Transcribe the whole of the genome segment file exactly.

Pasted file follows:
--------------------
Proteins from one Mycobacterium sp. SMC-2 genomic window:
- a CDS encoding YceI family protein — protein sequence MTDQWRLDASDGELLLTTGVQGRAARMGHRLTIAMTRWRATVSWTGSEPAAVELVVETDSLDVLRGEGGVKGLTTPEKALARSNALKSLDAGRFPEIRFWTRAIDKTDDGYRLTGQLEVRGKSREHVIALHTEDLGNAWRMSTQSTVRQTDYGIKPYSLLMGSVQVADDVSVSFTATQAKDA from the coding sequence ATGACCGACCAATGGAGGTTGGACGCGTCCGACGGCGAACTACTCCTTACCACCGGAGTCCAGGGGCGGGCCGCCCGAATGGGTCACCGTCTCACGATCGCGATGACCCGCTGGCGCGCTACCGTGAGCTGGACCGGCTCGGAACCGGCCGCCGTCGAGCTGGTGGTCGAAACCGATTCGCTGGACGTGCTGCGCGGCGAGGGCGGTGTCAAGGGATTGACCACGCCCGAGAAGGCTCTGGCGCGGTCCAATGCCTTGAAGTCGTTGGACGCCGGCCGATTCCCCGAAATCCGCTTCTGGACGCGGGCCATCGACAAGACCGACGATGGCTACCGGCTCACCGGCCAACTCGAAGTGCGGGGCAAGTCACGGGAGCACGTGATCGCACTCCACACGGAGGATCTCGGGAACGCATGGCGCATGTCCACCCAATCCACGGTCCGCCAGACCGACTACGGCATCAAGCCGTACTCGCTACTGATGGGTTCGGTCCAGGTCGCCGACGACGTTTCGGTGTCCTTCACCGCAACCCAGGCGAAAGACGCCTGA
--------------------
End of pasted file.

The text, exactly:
Proteins from one Mycobacterium sp. SMC-2 genomic window:
- a CDS encoding YceI family protein — protein sequence MTDQWRLDASDGELLLTTGVQGRAARMGHRLTIAMTRWRATVSWTGSEPAAVELVVETDSLDVLRGEGGVKGLTTPEKALARSNALKSLDAGRFPEIRFWTRAIDKTDDGYRLTGQLEVRGKSREHVIALHTEDLGNAWRMSTQSTVRQTDYGIKPYSLLMGSVQVADDVSVSFTATQAKDA from the coding sequence ATGACCGACCAATGGAGGTTGGACGCGTCCGACGGCGAACTACTCCTTACCACCGGAGTCCAGGGGCGGGCCGCCCGAATGGGTCACCGTCTCACGATCGCGATGACCCGCTGGCGCGCTACCGTGAGCTGGACCGGCTCGGAACCGGCCGCCGTCGAGCTGGTGGTCGAAACCGATTCGCTGGACGTGCTGCGCGGCGAGGGCGGTGTCAAGGGATTGACCACGCCCGAGAAGGCTCTGGCGCGGTCCAATGCCTTGAAGTCGTTGGACGCCGGCCGATTCCCCGAAATCCGCTTCTGGACGCGGGCCATCGACAAGACCGACGATGGCTACCGGCTCACCGGCCAACTCGAAGTGCGGGGCAAGTCACGGGAGCACGTGATCGCACTCCACACGGAGGATCTCGGGAACGCATGGCGCATGTCCACCCAATCCACGGTCCGCCAGACCGACTACGGCATCAAGCCGTACTCGCTACTGATGGGTTCGGTCCAGGTCGCCGACGACGTTTCGGTGTCCTTCACCGCAACCCAGGCGAAAGACGCCTGA